────────────────────────────────────────────────────────────────────────────────────────────────────I disagree with the first part of your second sentence. The location numbers are static regardless of the font size, what changes with font size is how many locations are on the screen at once. So the location numbers will correlate with page number but without the page number it's not possible to give the page number. This puts us back in the situation I outlined before - that the Kindle location is a specifiable location within a book but not verifiable to anyone without the same version of the ebook and as such is as valid as a page number from a specific paper version which other readers may or may not have access to. NtheP (talk) 15:56, 4 July 2011 (UTC)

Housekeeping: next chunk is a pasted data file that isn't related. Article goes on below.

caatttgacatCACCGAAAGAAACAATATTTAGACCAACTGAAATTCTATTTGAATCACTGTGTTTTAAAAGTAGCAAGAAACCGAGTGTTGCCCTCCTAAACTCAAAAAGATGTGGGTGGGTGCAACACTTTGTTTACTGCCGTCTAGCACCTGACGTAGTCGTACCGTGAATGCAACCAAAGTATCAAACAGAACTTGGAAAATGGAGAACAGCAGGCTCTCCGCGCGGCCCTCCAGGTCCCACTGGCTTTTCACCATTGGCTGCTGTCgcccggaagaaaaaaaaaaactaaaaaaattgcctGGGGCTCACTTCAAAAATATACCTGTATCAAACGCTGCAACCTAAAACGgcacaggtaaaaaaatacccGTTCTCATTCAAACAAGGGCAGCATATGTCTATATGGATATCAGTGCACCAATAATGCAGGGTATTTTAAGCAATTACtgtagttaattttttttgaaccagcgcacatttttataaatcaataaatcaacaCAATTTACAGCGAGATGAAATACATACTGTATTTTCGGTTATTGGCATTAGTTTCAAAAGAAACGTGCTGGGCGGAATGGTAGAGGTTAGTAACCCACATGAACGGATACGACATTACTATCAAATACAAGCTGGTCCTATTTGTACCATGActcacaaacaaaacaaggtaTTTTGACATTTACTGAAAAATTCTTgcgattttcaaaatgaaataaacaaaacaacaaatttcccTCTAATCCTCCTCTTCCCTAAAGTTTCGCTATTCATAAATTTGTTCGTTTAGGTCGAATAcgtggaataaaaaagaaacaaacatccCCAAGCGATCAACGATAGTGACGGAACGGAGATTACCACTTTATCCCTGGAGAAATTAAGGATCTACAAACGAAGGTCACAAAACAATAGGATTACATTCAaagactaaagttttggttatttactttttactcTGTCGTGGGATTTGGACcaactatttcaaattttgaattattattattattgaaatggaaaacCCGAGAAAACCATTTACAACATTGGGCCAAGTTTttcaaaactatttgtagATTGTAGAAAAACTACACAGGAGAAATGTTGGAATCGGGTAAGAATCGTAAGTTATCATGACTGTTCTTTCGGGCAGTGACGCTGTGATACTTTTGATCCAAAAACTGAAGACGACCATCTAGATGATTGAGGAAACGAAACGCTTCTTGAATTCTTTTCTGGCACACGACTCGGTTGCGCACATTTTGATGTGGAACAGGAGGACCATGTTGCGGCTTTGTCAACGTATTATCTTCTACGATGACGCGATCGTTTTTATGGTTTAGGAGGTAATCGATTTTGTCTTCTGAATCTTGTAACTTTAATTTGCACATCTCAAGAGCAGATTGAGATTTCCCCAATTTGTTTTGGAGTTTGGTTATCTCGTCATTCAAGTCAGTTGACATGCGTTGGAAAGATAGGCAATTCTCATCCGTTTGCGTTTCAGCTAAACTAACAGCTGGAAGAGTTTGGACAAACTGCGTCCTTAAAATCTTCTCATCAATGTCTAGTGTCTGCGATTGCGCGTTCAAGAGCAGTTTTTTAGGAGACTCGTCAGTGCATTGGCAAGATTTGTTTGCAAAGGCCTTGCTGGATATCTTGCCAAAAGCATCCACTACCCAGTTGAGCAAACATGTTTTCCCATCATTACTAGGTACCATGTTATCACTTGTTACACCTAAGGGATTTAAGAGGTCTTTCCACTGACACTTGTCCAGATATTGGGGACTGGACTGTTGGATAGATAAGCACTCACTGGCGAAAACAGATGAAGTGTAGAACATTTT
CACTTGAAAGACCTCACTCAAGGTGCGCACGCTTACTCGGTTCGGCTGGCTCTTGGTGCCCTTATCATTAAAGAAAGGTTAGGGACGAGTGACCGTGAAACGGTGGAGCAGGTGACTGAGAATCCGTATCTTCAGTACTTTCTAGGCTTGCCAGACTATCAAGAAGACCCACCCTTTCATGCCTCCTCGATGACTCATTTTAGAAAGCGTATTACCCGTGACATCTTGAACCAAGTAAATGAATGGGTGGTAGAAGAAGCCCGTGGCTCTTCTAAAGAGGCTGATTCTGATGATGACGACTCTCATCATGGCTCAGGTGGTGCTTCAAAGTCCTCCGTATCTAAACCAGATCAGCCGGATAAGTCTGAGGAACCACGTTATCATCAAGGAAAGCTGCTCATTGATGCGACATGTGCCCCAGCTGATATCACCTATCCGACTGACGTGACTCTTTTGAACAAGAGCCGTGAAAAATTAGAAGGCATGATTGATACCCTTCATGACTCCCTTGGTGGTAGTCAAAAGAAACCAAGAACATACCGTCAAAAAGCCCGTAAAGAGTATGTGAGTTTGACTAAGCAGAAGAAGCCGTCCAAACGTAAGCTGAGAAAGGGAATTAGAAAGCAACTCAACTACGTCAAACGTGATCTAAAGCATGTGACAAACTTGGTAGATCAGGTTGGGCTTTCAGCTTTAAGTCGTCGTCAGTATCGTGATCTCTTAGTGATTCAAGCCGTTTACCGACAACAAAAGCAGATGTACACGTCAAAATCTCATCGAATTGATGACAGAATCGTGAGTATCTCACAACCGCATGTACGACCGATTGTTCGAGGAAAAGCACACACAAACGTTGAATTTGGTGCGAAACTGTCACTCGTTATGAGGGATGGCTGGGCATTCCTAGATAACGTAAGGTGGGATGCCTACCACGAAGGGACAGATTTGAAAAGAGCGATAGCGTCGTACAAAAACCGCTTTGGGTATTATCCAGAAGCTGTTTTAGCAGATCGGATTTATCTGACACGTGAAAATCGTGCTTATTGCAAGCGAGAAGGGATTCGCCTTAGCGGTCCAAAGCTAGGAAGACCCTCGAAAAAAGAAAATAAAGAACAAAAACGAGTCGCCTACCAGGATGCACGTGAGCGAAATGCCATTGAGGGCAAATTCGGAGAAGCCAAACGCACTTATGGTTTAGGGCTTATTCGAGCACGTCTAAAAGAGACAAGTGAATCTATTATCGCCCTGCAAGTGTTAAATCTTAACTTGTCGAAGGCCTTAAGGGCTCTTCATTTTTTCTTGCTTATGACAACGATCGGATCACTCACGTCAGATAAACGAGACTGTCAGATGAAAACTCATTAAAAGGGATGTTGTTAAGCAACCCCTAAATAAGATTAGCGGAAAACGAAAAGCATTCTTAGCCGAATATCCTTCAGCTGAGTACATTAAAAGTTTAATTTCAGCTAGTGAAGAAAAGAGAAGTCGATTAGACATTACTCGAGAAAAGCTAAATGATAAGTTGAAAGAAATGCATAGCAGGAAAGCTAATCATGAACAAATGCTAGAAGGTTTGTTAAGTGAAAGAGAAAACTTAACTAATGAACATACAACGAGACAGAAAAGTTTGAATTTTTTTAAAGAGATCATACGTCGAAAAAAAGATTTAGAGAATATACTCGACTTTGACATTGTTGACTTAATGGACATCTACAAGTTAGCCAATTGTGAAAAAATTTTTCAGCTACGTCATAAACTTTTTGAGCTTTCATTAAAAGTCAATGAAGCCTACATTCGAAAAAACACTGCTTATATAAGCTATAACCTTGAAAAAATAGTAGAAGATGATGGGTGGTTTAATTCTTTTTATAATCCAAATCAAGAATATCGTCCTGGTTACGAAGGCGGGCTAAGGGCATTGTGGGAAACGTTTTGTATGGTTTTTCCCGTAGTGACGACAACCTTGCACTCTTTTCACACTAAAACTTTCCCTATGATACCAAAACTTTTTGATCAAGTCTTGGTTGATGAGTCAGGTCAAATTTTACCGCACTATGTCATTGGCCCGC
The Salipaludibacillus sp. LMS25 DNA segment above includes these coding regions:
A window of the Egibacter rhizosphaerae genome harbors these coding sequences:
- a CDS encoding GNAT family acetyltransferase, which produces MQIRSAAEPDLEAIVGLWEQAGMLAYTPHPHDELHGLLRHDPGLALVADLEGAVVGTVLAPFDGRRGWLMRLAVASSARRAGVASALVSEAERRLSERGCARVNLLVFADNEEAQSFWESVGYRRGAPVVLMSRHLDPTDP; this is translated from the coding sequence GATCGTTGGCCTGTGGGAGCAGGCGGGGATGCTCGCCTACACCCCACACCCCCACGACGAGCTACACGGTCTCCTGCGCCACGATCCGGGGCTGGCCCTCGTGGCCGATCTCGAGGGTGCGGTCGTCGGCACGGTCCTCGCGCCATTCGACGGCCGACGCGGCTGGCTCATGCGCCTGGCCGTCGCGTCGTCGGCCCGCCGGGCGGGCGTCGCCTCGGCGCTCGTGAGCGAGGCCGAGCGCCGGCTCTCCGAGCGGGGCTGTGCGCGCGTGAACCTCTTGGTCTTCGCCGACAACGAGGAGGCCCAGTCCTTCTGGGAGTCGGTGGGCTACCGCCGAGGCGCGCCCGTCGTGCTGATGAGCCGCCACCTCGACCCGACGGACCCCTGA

As a quick test of this, Location 459 of the Kindle edition of Treasure Island gives "I thought perhaps Dr. Livesey" (p. 22) on the Kindle reader for PC - Can someone confirm that this corresponds to the same location on an actual physical Kindle or on another Kindle viewer (like on a Smartphone).Nigel Ish (talk) 18:23, 5 July 2011 (UTC)
I'd love to but there are more than one editions of Treasure Island available on Kindle store and I don't know which one the Kindle reader for PC is. NtheP (talk) 19:57, 5 July 2011 (UTC)